Bluemarlin partnered with ITC to deliver design and branding solutions for ‘Nimyle’ and ‘Savlon’. The agency’s consulting director talks about it…
Bluemarlin, a strategic brand design agency, partnered with ITC’s personal care products business to help support and deliver design and branding solutions for its (ITC’s) health and hygiene flagship brands Nimyle and Savlon.
With a mandate to communicate the proposition of expertise and effectiveness, Bluemarlin worked with ITC to accelerate the launch of three new product offerings. These include NimWash vegetable and fruit wash, Savlon Hexa soap and sanitiser range, and germ-protection wipes under the Savlon master brand.
Talking about the partnership, Ashwini Pable, consulting director, Bluemarlin, tells afaqs! that her agency supported ITC with packaging design solutions. She says that the mandate for the project was very simple, “… act swiftly to help ITC transform its vision of providing affordable/effective hygiene through its brand/product portfolio. And, also develop a deeper connection with its customers in such trying times as a reliable, effective and safe brand.”
“We moved the brand’s packaging design seamlessly into advanced efficacy through its science-inspired brand mark,” she shares.
According to Pable, ITC wanted to establish a more scientifically advanced range under the Savlon portfolio for consumers who were looking for body products with more efficacious and specific germ kill properties.
“The challenge for both ITC and Bluemarlin was that being a body product, it could not be very harsh on the skin. Hence, we needed to take extra care in design to cue enough moisturisation, along with the desired efficacy,” she says.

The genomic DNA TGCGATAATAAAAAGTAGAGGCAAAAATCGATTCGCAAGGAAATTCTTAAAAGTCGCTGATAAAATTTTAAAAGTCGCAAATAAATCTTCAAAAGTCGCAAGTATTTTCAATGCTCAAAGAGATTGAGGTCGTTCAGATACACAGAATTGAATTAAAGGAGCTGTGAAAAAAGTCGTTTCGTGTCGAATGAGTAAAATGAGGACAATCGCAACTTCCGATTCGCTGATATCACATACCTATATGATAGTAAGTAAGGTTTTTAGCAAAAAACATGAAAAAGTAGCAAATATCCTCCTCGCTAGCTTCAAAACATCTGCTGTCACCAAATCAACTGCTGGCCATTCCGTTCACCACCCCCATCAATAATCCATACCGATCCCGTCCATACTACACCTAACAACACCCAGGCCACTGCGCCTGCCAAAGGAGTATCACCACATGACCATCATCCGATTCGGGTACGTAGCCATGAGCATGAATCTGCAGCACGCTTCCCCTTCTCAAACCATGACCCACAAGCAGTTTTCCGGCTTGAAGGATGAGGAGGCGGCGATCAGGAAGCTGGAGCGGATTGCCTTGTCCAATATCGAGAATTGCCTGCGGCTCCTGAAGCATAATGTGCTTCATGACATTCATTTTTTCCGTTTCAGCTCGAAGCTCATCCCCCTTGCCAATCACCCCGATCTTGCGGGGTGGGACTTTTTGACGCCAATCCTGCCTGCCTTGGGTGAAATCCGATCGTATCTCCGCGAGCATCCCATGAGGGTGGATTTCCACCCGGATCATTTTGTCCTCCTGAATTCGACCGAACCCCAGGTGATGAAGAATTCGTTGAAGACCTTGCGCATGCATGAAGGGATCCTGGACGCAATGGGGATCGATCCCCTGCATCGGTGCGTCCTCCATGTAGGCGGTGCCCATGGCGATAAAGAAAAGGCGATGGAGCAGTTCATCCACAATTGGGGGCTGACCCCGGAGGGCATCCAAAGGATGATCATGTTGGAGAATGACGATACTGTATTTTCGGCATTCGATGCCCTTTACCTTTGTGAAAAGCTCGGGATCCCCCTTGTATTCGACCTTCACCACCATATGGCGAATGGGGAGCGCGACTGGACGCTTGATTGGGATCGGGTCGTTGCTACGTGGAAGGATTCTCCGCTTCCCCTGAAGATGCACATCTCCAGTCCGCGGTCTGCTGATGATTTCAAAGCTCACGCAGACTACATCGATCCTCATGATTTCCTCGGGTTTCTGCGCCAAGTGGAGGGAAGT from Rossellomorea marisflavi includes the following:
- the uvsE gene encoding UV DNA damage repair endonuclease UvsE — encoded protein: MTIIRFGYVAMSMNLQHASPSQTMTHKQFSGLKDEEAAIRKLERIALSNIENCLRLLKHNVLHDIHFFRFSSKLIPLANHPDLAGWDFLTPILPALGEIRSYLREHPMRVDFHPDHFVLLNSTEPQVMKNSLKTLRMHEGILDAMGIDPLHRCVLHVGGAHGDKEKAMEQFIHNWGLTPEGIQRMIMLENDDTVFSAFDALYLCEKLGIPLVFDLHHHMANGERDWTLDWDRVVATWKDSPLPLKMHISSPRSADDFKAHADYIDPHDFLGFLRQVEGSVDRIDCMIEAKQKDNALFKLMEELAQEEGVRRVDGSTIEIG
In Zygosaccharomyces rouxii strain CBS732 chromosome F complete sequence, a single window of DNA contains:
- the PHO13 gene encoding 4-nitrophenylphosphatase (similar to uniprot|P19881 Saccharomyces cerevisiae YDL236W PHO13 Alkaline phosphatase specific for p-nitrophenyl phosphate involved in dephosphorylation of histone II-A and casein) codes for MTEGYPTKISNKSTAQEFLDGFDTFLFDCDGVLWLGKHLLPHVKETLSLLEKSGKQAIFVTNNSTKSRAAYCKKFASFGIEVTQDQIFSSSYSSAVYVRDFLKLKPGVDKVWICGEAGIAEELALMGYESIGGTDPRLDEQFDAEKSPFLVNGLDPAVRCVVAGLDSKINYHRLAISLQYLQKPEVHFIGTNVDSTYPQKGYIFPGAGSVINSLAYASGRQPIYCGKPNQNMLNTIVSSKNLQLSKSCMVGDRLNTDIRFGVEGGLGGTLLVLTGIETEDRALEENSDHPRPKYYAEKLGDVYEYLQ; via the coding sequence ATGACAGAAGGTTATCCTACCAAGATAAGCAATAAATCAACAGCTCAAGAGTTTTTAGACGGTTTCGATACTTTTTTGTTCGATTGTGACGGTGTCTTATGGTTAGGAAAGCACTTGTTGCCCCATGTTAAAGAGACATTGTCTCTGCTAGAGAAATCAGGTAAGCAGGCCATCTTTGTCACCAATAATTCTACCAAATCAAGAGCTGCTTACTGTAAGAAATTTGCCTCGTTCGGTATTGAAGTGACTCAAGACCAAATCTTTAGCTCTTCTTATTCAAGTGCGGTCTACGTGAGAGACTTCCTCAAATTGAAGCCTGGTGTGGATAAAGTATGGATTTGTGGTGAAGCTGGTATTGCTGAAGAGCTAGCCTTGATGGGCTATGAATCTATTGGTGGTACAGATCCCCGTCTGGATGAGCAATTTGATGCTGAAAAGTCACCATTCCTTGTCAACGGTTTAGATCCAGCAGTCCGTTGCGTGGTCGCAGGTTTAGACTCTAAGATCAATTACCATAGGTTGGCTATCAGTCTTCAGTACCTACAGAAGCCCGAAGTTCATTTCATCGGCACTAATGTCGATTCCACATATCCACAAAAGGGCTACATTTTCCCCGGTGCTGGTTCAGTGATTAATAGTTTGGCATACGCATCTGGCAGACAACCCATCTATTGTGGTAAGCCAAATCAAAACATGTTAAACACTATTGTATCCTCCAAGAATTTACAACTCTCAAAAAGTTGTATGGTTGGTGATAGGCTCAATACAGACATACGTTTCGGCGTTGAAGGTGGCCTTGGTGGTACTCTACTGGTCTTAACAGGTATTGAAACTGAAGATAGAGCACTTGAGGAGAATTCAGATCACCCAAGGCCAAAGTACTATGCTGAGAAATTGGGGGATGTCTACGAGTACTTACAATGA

Pable mentions that her agency was able to accelerate the process, with all the products hitting the shelves in an unprecedented eight weeks after the brief was shared.
But why go for a design change in unprecedented times like these? Pable stresses that packaging design has a huge role to play in times like today.
“We constantly stress on the fact of being purposeful as a brand. That purposefulness has to be reflected in the design. The consumers are suddenly more aware and conscious of good hygiene. This is leading to change in their habits and behaviour. Having the right kind of messaging for this behaviour shift is a very important aspect of the design, which stems from the brands proposition.”
Apart from this, another big challenge, Pable points out, is standing alongside 100 new local brands that suddenly sprout from nowhere after seeing this as a potential money making opportunity.
“Hence, the stress on quality standards, simple messaging, and carrying the values and credibility of a good brand becomes a very important aspect for the design.”
So, how does a product design (or redesign) impact the consumers? “Branding has a direct impact on the decision making process. A well designed product may catch a few eyeballs and create the initial impression. It may further gain recognition in a crowded market simply through the visual connect it creates,” Pable tells us.
“It can also lead to more conversations, which can ultimately fuel the word of mouth channel of sales. It may provide sensory pleasure and please one or more of the consumers’ senses. This leads to improving brand preference, and increase in sales and (eventually) turnover, which are the main objectives for any brand today.”
Giving an example of how much product sales are affected by a simple design change, Pable elaborates, “A rebranding and repacking project we undertook for Britannia Treat biscuits saw an increase of almost 80 per cent in the sales of this brand.”
“We designed the packaging, taking into consideration the target audience, colours and font that will attract more eyeballs... The demand shot up, as the target audience was able to connect with the packaging and the communication being delivered through the new identity. The work paid for itself in five days – that’s the power of effective design,” she signs off.